Chitosans as soil amendments for the remediation of metal contaminated soil.
PhD thesis, University of Glasgow.
Full text available as:
Research was conducted to evaluate the potential of chitosan, a fishery waste-based material, and its derivative cross-linked chitosans, as soil amendments for the remediation of metal contaminated land. This research comprised modification of chitosan followed by a characterisation study, a batch sorption study, two pot experiments and a biodegradation study. Chitosan was modified with three cross-linking reagents, namely glutaraldehyde (GLA), epichlorohydrin (ECH) and ethylene glycol diglycidyl ether (EGDE). The characterisation study used X-ray diffraction (XRD), scanning electron microscopy (SEM), energy dispersive X-ray analysis (EDX) and Fourier transform infrared spectroscopy (FTIR) methods to investigate the effect of cross-linking treatment on the surface and physical properties of chitosan, the effect of metal interaction on the surface properties of chitosan and cross-linked chitosans, and the binding mechanism(s) of metal ions onto the chitosans. Cross-linking treatments on chitosan enhanced its chemical stability in acidic media and increased its BET surface area. Metal interaction reduced the crystallinity and changed the surface morphology of the chitosans. FTIR analysis revealed that the complexation of metal ions was through dative covalent interaction with the amino and hydroxyl groups of the chitosans. The batch sorption study evaluated the ability of chitosan and cross-linked chitosans to bind heavy metals. The effects of contact time, initial metal concentration and background electrolyte on metal binding were assessed. The binding behaviour was described by several kinetic and isotherm models. The maximum binding capacity (Q) values, estimated using the Langmuir isotherm model for the chitosans were comparable with other low-cost sorbents reported in the literature. The sorption-desorption study showed that the chitosans were able to retain metal ions on their surfaces, even at dilution factor of x11. The pot experiments evaluated the effectiveness of chitosan and chitosan-GLA in immobilising heavy metals in the contaminated soil. Their effects on plant growth and metal accumulation in plant tissue were determined using Lolium perenne (perennial ryegrass) and Brassica napus (rapeseed). For perennial ryegrass, the results were dependent on the rate of addition of the chitosans. Low application rates (up to 1% w/w) resulted in an increase in metal uptake, whereas 10% (w/w) addition decreased metal uptake. For rapeseed, metal uptake was decreased at all rates of application of chitosans. The ammonium acetate extractable metals in soil decreased following application of chitosan and plant growth. The biodegradation study measured microbial breakdown of the chitosans in both non-contaminated and contaminated soils. It was estimated that a longer period is required to complete the breakdown of the cross-linked chitosans (up to approximately 100 years) than unmodified chitosan (up to approximately 10 years). The influence of biodegradation on the bioavailable fraction of heavy metals in soil was studied concurrent with the biodegradation trial. It was found that the binding behaviour of chitosan for heavy metals in soils was not affected by the biodegradation process.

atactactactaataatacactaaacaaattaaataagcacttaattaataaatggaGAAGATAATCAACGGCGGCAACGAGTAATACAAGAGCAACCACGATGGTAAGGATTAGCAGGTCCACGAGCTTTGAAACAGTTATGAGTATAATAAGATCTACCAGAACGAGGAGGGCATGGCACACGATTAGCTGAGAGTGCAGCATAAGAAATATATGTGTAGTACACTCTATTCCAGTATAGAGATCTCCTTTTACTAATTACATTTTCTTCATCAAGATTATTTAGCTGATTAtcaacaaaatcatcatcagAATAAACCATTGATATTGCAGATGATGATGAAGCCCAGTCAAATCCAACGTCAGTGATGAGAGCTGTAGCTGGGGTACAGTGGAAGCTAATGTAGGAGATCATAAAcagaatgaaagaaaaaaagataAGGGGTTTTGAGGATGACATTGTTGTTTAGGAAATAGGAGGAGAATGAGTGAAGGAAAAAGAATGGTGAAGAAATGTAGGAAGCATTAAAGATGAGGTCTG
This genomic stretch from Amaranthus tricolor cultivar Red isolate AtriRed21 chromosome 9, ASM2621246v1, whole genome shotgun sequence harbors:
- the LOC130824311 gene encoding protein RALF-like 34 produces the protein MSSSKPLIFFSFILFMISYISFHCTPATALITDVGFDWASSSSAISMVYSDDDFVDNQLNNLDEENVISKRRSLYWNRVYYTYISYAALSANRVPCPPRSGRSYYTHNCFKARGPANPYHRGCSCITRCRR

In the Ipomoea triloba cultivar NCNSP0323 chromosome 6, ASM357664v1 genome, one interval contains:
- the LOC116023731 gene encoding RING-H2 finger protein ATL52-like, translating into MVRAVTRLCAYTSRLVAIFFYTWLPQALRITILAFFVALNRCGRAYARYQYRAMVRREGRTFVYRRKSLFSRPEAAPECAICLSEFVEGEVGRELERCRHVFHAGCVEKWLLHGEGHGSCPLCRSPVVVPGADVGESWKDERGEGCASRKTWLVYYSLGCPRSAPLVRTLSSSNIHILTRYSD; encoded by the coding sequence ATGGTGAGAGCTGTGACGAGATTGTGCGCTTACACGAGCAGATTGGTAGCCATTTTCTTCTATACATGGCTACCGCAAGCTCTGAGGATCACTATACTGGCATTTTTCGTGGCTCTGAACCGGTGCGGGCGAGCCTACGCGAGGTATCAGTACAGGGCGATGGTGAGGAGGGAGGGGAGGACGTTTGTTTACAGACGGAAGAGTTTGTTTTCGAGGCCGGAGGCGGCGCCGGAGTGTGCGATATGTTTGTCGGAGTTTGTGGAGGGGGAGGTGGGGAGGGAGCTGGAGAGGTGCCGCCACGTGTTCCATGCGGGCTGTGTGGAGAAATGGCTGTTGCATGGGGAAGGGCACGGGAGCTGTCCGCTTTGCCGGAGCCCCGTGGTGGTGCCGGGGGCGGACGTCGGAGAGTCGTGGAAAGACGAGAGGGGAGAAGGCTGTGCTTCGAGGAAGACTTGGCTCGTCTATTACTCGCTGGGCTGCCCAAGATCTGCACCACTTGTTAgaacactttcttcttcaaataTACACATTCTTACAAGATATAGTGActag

Actions (login required)